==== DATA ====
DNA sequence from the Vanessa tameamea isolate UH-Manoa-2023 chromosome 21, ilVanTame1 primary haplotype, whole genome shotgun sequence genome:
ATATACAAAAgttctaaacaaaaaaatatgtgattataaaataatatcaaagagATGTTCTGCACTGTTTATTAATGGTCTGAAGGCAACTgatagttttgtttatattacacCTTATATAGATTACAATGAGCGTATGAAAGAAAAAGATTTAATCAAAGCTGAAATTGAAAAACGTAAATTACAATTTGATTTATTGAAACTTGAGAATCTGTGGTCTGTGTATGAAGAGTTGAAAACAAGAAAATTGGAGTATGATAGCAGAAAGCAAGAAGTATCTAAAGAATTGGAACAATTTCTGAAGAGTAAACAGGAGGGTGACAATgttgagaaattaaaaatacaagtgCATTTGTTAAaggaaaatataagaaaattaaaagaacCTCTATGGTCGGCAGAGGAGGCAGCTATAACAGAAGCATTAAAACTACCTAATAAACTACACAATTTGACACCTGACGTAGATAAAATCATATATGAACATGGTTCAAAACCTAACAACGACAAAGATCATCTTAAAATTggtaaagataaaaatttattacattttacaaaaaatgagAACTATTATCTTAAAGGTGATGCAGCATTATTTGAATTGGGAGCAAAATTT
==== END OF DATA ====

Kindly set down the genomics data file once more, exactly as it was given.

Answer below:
DNA sequence from the Vanessa tameamea isolate UH-Manoa-2023 chromosome 21, ilVanTame1 primary haplotype, whole genome shotgun sequence genome:
ATATACAAAAgttctaaacaaaaaaatatgtgattataaaataatatcaaagagATGTTCTGCACTGTTTATTAATGGTCTGAAGGCAACTgatagttttgtttatattacacCTTATATAGATTACAATGAGCGTATGAAAGAAAAAGATTTAATCAAAGCTGAAATTGAAAAACGTAAATTACAATTTGATTTATTGAAACTTGAGAATCTGTGGTCTGTGTATGAAGAGTTGAAAACAAGAAAATTGGAGTATGATAGCAGAAAGCAAGAAGTATCTAAAGAATTGGAACAATTTCTGAAGAGTAAACAGGAGGGTGACAATgttgagaaattaaaaatacaagtgCATTTGTTAAaggaaaatataagaaaattaaaagaacCTCTATGGTCGGCAGAGGAGGCAGCTATAACAGAAGCATTAAAACTACCTAATAAACTACACAATTTGACACCTGACGTAGATAAAATCATATATGAACATGGTTCAAAACCTAACAACGACAAAGATCATCTTAAAATTggtaaagataaaaatttattacattttacaaaaaatgagAACTATTATCTTAAAGGTGATGCAGCATTATTTGAATTGGGAGCAAAATTT